Nipigon Makes Great Strides in Tourism
Traditionally a “mill town”, Nipigon saw its economy changed when its major employer, a plywood mill, burned to the ground in the winter of 2007 leaving some 120 residents out of work. As a destination of choice for international anglers and hunters for over 100 years, and as the centre of the newly-established Lake Superior National Marine Conservation Area, it seemed a natural choice for the town to begin the transition to tourism as its major economic driver.
In one season, nearly 200,000 tourist vehicles travel through the community’s highway corridor. A recent data collection project however concluded that only a small portion of those vehicles were stopping in the community for one or more nights. It was obvious that there was a high need for Nipigon to initiate tourism product development.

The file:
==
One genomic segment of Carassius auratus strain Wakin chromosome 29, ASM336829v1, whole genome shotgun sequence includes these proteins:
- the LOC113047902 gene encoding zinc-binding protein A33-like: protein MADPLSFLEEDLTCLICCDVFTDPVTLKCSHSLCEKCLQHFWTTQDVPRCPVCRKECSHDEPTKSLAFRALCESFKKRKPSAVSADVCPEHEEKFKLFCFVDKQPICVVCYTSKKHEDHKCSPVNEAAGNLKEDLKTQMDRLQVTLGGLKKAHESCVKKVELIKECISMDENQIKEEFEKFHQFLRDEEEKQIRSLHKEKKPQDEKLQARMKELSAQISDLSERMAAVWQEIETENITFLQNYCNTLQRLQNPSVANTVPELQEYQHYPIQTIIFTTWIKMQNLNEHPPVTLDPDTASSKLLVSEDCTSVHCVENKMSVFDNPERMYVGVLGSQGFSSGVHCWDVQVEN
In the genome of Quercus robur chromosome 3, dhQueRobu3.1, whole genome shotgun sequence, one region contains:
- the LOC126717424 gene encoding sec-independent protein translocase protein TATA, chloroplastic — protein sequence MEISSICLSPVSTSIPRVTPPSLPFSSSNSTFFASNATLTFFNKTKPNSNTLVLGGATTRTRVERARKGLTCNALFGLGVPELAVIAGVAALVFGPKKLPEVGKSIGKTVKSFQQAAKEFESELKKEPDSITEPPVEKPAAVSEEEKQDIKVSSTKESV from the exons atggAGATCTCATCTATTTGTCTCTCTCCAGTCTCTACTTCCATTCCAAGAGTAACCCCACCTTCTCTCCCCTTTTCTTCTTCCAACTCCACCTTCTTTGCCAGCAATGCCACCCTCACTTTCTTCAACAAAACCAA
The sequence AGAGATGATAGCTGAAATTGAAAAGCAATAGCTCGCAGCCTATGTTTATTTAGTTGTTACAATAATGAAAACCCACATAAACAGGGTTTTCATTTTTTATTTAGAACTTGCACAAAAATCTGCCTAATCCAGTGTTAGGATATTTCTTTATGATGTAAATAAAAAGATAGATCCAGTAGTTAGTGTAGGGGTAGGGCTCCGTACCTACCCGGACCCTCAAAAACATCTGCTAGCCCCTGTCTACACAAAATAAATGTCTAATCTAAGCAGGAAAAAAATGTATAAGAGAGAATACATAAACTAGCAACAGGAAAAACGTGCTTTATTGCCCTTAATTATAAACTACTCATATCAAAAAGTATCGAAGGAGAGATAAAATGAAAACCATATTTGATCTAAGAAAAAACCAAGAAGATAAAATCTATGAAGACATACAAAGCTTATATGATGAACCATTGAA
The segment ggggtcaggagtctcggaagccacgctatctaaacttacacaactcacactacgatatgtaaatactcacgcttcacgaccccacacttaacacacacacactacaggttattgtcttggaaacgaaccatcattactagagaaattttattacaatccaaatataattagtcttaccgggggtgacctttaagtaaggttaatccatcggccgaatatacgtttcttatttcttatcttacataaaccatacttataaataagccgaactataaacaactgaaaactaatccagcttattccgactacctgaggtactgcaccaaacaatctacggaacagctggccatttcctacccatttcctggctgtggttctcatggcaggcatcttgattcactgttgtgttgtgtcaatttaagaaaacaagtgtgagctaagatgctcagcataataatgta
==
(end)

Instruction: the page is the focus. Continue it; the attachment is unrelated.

In 2013, Nipigon rebranded itself with a fresh new logo evoking images of water, open space, and mountains. Paired with the new slogan, “A Natural Edge”, Nipigon was on its way to re-building its reputation as a destination for adventure and discovery. In March of that year, the Township completed its waterfront development master plan which council adopted as the framework for any future development.
One of the key factors ensuring the success of the waterfront development would be to establish a connection for visitors from the highway to the community, and from the community to the water’s edge. To achieve this, in 2015, Nipigon secured $1.9 million in funding from NOHFC and FedNor to complete the Phase 1 Nipigon Water Development Project. With a total budget of $2.8 million, this major infrastructure project includes an enhanced events park, a lookout area and 40-foot tower, lagoon boardwalks, and hard infrastructure. The project is about 90% complete, and without any marketing or promotion of any kind, sites such as the tower and turtle viewing platform in the lagoon are already attracting the attention of visitors.
“These interactive attractions will create a unique experience for the visitor, and make that connection from the highway, through to the downtown core and the water, increasing visitation into the community,” said Economic Development Officer Suzanne Kukko.